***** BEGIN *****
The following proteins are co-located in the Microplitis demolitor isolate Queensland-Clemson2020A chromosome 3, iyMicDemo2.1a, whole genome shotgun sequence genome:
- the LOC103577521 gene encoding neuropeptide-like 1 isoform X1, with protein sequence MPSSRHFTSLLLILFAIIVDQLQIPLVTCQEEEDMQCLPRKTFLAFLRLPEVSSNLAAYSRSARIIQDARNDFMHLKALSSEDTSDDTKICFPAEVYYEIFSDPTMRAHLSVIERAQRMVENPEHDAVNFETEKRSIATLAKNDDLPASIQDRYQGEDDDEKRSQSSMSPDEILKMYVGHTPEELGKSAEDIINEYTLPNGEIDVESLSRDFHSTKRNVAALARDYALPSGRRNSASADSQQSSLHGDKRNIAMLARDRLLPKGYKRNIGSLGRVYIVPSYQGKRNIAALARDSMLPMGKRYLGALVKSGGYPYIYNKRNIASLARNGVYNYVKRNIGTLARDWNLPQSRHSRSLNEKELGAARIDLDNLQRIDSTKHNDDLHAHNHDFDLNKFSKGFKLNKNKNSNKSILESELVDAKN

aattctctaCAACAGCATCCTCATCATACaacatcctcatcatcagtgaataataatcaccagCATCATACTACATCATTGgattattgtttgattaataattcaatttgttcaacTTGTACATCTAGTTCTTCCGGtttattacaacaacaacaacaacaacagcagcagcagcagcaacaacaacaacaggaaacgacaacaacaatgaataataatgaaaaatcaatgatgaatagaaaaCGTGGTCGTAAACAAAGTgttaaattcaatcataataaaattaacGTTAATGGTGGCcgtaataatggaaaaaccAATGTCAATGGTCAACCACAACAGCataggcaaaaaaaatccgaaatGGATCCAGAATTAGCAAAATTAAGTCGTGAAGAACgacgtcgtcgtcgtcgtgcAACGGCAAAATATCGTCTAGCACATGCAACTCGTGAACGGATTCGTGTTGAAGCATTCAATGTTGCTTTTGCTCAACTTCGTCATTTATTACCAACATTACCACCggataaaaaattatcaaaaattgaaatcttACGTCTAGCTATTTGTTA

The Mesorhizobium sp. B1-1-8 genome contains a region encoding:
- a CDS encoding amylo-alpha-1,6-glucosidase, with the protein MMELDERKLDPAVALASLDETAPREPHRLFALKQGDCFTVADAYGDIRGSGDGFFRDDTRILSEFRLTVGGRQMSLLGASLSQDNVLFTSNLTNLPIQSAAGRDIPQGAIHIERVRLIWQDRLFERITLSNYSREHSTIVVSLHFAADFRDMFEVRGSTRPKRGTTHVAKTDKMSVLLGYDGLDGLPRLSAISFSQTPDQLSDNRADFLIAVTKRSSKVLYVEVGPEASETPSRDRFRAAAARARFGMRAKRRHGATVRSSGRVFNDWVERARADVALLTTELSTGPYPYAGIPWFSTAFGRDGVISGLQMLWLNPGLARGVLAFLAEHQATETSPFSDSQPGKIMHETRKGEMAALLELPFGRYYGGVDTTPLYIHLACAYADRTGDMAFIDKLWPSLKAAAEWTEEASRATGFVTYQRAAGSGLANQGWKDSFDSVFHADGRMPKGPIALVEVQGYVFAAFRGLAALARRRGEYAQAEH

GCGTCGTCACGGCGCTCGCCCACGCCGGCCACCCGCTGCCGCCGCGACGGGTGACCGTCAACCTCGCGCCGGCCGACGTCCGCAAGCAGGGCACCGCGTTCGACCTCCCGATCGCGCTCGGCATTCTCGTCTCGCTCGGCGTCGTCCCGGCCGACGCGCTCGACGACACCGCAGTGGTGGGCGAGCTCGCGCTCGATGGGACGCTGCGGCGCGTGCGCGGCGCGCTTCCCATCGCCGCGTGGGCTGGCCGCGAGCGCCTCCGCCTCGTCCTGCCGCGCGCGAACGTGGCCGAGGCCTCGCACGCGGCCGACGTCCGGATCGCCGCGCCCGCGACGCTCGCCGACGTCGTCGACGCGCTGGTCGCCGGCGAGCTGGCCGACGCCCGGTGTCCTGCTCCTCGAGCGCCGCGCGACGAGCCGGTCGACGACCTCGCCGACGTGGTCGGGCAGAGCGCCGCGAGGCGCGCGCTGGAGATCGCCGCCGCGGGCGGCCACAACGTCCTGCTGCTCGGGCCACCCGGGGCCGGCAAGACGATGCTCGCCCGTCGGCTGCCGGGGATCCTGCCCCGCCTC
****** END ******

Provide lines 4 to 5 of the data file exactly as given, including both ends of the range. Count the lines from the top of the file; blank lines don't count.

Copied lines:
The Mesorhizobium sp. B1-1-8 genome contains a region encoding:
- a CDS encoding amylo-alpha-1,6-glucosidase, with the protein MMELDERKLDPAVALASLDETAPREPHRLFALKQGDCFTVADAYGDIRGSGDGFFRDDTRILSEFRLTVGGRQMSLLGASLSQDNVLFTSNLTNLPIQSAAGRDIPQGAIHIERVRLIWQDRLFERITLSNYSREHSTIVVSLHFAADFRDMFEVRGSTRPKRGTTHVAKTDKMSVLLGYDGLDGLPRLSAISFSQTPDQLSDNRADFLIAVTKRSSKVLYVEVGPEASETPSRDRFRAAAARARFGMRAKRRHGATVRSSGRVFNDWVERARADVALLTTELSTGPYPYAGIPWFSTAFGRDGVISGLQMLWLNPGLARGVLAFLAEHQATETSPFSDSQPGKIMHETRKGEMAALLELPFGRYYGGVDTTPLYIHLACAYADRTGDMAFIDKLWPSLKAAAEWTEEASRATGFVTYQRAAGSGLANQGWKDSFDSVFHADGRMPKGPIALVEVQGYVFAAFRGLAALARRRGEYAQAEH